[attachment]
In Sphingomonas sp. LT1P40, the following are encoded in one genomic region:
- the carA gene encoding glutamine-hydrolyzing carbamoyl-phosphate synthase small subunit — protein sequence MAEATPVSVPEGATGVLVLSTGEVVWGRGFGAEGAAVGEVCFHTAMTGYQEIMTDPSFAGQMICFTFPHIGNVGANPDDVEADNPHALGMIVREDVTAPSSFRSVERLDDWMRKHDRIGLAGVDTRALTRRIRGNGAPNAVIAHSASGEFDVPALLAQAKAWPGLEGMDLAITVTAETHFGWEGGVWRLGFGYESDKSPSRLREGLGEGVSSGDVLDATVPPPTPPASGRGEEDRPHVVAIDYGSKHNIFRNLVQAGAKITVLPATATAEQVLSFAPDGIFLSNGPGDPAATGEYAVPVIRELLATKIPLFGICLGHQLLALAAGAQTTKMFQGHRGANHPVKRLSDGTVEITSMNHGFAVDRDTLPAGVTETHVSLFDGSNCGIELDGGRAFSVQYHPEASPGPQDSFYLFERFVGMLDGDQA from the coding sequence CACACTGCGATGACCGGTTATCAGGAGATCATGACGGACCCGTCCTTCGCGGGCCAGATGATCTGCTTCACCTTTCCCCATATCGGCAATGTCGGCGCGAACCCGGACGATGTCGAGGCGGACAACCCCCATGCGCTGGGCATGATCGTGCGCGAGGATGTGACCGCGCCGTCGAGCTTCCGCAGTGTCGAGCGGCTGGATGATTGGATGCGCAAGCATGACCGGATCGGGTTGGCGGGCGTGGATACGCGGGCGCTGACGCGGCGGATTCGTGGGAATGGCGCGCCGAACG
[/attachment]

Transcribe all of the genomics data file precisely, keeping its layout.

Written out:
In Sphingomonas sp. LT1P40, the following are encoded in one genomic region:
- the carA gene encoding glutamine-hydrolyzing carbamoyl-phosphate synthase small subunit — protein sequence MAEATPVSVPEGATGVLVLSTGEVVWGRGFGAEGAAVGEVCFHTAMTGYQEIMTDPSFAGQMICFTFPHIGNVGANPDDVEADNPHALGMIVREDVTAPSSFRSVERLDDWMRKHDRIGLAGVDTRALTRRIRGNGAPNAVIAHSASGEFDVPALLAQAKAWPGLEGMDLAITVTAETHFGWEGGVWRLGFGYESDKSPSRLREGLGEGVSSGDVLDATVPPPTPPASGRGEEDRPHVVAIDYGSKHNIFRNLVQAGAKITVLPATATAEQVLSFAPDGIFLSNGPGDPAATGEYAVPVIRELLATKIPLFGICLGHQLLALAAGAQTTKMFQGHRGANHPVKRLSDGTVEITSMNHGFAVDRDTLPAGVTETHVSLFDGSNCGIELDGGRAFSVQYHPEASPGPQDSFYLFERFVGMLDGDQA from the coding sequence CACACTGCGATGACCGGTTATCAGGAGATCATGACGGACCCGTCCTTCGCGGGCCAGATGATCTGCTTCACCTTTCCCCATATCGGCAATGTCGGCGCGAACCCGGACGATGTCGAGGCGGACAACCCCCATGCGCTGGGCATGATCGTGCGCGAGGATGTGACCGCGCCGTCGAGCTTCCGCAGTGTCGAGCGGCTGGATGATTGGATGCGCAAGCATGACCGGATCGGGTTGGCGGGCGTGGATACGCGGGCGCTGACGCGGCGGATTCGTGGGAATGGCGCGCCGAACG